Therefore, it is an elaborate, well thought out, system of evil.

In this three-part podcast, we’ll explore how moral nominalism functions, why is it always accompanied with the compulsive need for strict legalization of it’s principles and how it in effect  serves to destroy the language.

A nominalist cookbook

In the first part we explore why is PC so hard to define and why no knee-jerk reactions to it are really valid. While standard fare PC phenomena irritate the hell out of people, when interrogated as to why they get so irritated by, say: legal proscription of three or more different gender toilet labels, they are usually at the lack to give a satisfactory explanation of their dissent.

This is one of the main strengths of PC, namely that it’s adherents can use slurs, memes and emotionally charged rhetoric, while the only weapon at the disposal of it’s opponents is an act of analytical discernment which can be very demanding and never provides one with flashy phrases and one-sentence answers.

We propose that the reason for this is nominalist principle of reduction of reality to utterly simple, atomic, facts that can only be reflected in simple language. Thence follows the famous Occam’s razor dictum that only simple answers are the right ones.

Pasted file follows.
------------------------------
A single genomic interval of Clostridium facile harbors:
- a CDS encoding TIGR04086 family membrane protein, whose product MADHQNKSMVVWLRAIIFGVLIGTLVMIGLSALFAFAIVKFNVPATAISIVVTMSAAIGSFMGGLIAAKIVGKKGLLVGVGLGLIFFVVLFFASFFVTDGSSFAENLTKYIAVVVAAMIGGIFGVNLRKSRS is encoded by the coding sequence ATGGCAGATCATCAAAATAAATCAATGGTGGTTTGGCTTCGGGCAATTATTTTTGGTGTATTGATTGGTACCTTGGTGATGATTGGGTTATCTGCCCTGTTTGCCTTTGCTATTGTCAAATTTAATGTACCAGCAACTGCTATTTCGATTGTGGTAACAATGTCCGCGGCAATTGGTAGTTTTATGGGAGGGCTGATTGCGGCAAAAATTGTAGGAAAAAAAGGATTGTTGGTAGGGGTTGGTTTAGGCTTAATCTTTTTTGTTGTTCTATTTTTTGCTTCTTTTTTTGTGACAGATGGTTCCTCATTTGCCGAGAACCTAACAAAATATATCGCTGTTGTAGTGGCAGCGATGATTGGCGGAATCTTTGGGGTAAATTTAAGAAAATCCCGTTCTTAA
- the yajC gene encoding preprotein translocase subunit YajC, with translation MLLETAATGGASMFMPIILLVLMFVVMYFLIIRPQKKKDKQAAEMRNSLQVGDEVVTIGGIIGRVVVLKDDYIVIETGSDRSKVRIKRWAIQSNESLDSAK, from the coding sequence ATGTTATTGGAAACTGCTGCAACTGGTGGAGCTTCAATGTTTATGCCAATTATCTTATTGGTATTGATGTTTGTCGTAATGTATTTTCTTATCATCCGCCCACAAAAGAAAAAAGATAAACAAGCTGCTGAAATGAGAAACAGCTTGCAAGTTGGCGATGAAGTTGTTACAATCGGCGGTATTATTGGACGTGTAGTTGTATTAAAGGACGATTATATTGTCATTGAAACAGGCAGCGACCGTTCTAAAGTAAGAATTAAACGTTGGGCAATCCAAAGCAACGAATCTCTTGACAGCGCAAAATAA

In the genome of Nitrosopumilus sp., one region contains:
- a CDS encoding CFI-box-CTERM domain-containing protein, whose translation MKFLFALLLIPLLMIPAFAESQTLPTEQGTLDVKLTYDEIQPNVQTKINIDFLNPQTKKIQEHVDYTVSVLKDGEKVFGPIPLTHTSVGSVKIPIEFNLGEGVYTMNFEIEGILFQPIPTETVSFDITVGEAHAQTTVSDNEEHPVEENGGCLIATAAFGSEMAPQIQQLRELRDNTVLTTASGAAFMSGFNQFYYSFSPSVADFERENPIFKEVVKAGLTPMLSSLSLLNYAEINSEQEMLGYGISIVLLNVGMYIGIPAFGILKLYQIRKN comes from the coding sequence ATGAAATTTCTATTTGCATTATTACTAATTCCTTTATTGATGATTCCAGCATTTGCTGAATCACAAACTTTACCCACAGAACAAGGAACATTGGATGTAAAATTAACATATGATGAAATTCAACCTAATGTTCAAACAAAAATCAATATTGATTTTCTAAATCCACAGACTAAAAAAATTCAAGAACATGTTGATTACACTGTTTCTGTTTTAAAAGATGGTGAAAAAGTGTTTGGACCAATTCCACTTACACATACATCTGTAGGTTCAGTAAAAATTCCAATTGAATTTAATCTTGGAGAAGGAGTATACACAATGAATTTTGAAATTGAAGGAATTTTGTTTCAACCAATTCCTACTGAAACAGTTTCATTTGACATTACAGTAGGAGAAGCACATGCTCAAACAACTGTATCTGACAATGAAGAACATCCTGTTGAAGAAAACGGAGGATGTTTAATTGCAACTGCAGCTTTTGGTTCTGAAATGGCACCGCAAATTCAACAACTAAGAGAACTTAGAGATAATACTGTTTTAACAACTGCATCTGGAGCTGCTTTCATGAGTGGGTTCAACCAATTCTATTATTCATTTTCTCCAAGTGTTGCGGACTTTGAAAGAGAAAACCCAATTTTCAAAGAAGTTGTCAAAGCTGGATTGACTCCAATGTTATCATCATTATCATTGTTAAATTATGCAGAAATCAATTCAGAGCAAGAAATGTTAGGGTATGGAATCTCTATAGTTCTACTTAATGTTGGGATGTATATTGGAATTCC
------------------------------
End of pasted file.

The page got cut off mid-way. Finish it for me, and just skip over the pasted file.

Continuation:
So, for instance, there’s no use to suppose that 9/11 was an elaborate operation, perpetrated by whole network of vested interests, because the idea that it was perpetrated by few amateur pilots of Arabian descent is much simpler and therefore true.

On the other hand, this approach allows promulgators and adherents of PC enormous freedom in defining their concepts which need not relate to anything but “atomic facts” of reality. We illustrate this point by example of Richard Dawkins and his statement that “there’s nothing morally reprehensible in eating human roadkill”.